Conrad's Quest for RubberConrad Stargard – transported to Poland's thirteenth century by accident – has in the last decade built himself an industrial base, an army that destroyed the invading Mongols that would have raveged Poland (as they did on this time line), and in general pretty much ended up a world power – even if he keeps insisting he's "just an engineer."

Now a few years after the destruction of the Mongols, with Conrad's "Christian Federation" coming along well and Poland comfortably entering the industrial age while it digests his conquests, he decides it's time to explore the rest of the world, with a goal towards finding the resources he needs – especially rubber!

Forming a branch of his army called the "Explorer Corps" he sends them out in his new concrete ships to explore first the Baltic, and then it's off to the Amazon...and rubber!



I hate to say this, but this was almost a painful book to read. I rather liked the "Lord Conrad" series when it first came out. Okay, improbabilities abounded and increased with every book until finally ending up in the fourth with multi-million-man Mongol armies invading Poland (probably because by this time Frankowski had realized that anything less – anything realistic – would just be too much of a walkover by the Poland he'd had Conrad build and thus lack any sort of drama). It was still fun in its odd little way.

By the (unexpected) fifth book, things started to go downhill. There was no real point to it...the war against the Mongols was over (even if he did wave his hands and create a whole 'nother Mongol army to fight in the beginning of the book) and the political machinations of his wife and the execution of the Teutonic Knights just lack the drama, the whole story, that the first four books had as a whole.

And now, with the sixth, the slope increases...

To begin with, the first sixty, seventy pages are filled with the now cliché "diary" recountings of yet another character, Josep, as he tells of his years leading up to the Mongol war. Okay, one recap of the same story we've read before was fine, two was okay, three was starting to get annoying, four was annoying and now the Fifth...Telling...Yet...Again of the "last decade" is just out and out padding (does anyone in this altered Poland do anything but write diarys?). It tells us nothing new (nothing, that is, that couldn't be told in ten pages, at most – assuming this was useful new info in the first place, which it isn't) and even uses some of the exact same wording as some of the previous books! Mind you, that's "exact same wording" from completely different characters, with completely different backgrounds!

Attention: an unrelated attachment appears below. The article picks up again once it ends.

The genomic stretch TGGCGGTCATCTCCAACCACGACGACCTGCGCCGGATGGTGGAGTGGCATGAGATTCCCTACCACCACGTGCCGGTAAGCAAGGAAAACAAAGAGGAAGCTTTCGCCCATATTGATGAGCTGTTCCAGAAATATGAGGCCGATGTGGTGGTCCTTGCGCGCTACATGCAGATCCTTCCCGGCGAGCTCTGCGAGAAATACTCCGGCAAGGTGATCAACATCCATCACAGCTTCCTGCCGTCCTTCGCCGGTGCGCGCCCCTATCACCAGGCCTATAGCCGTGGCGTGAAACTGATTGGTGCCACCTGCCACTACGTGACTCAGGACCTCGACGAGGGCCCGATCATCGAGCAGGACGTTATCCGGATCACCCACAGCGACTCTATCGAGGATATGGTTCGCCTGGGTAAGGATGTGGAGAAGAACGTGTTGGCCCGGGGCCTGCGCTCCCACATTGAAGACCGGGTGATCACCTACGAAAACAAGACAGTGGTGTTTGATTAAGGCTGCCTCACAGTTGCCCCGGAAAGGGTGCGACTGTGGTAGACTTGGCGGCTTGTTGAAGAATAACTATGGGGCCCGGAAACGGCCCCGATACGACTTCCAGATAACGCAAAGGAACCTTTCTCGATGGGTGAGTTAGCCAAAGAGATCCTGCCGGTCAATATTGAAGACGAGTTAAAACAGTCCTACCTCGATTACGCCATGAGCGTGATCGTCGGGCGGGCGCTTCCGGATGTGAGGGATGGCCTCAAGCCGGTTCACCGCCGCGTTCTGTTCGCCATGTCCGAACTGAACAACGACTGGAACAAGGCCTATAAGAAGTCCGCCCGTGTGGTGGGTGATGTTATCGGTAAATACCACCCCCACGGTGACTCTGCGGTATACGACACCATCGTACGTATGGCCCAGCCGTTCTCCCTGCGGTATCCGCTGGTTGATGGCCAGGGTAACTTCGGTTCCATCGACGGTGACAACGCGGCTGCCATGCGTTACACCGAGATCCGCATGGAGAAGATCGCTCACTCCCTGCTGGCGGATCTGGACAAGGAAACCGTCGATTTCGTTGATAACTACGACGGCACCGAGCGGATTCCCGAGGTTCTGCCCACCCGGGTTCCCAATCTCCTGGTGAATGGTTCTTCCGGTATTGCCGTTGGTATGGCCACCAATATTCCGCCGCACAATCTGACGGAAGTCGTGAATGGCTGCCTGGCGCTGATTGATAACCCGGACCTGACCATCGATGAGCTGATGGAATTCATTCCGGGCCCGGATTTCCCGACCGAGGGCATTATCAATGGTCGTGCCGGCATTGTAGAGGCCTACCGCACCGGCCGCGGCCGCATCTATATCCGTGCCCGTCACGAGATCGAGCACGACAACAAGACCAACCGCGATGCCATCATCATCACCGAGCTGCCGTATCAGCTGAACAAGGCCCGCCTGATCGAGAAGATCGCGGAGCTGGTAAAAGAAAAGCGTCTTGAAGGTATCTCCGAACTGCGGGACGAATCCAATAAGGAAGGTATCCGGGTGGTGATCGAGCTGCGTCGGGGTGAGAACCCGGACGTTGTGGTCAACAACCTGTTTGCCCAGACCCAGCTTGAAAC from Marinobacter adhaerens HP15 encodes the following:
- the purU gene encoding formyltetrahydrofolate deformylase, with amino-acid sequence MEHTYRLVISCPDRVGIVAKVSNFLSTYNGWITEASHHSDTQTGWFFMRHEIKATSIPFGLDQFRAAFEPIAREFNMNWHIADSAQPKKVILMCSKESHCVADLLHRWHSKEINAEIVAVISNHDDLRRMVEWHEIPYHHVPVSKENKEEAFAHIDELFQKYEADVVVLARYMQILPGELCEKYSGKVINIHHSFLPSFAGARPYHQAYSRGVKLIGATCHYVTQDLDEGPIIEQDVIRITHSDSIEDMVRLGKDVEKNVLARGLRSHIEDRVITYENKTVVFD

Let me make this clear: Female French near-nobility, minor knights, blacksmiths, young peasants, and apprentice Polish bakers all use the exact same wording to describe events. Frankowski made no attempt whatsoever to differenciate between the characters, or even allow for how wildly different each of them should be. He just "Cut & Pasted" hunks of "diary" from one book to the next, to the next, to the...

And "Cut & Paste" is no way to make a novel!

(BTW, Frankowski has really got to get over his urge to tell everyone he knows how to build concrete boats. Really)

Then, finally, we get to new story. The exploration of the Baltic is nearly interesting, if rather limited. Frankowski needed to actually have a point to this exploration, or some drama, or something. Watching five (or was it six? Can't remember) people discovering the wonders of the Midnight Sun (and why didn't Conrad warn them of that – and how did his new, extensive, classes for the Exploration Corps members miss it), gnats, and thousands of reindeer march by for six months is very nearly as dull to the reader as it was to the Corps members.

Then Conrad sends his Exploration Corps off to the Amazon to look for rubber.

It's odd to describe a series of disasters, deaths, and unpleasant surprises as "tedious" – but that's what I have to do. I kept waiting for something interesting to happen, but nothing really did. Oh, the Indians started dying off of European diseases and the European's of the Indians' (which, In Real Life®, I can't think of any, save for probably syphilis. Most of the Deadly Jungle Diseases that the Amazon's known for today are Old World in origin) – something which anyone with half a brain could have been able to figure out would happen beforehand, yet Conrad didn't. But apart from that, and some scenes that seem to have been swiped from films like Anaconda, they just go up the river, dying off as they go, then come back down...dying as they go.

And the ending! Frankowski could have done something interesting with the problem of preventing the spread of disease in the Americas. But no: Conrad's "Cousin From the Future©" drops in and delivers a universal cure that magically solves all the problems. Sheesh!

Do I have to say that I don't recommend this book?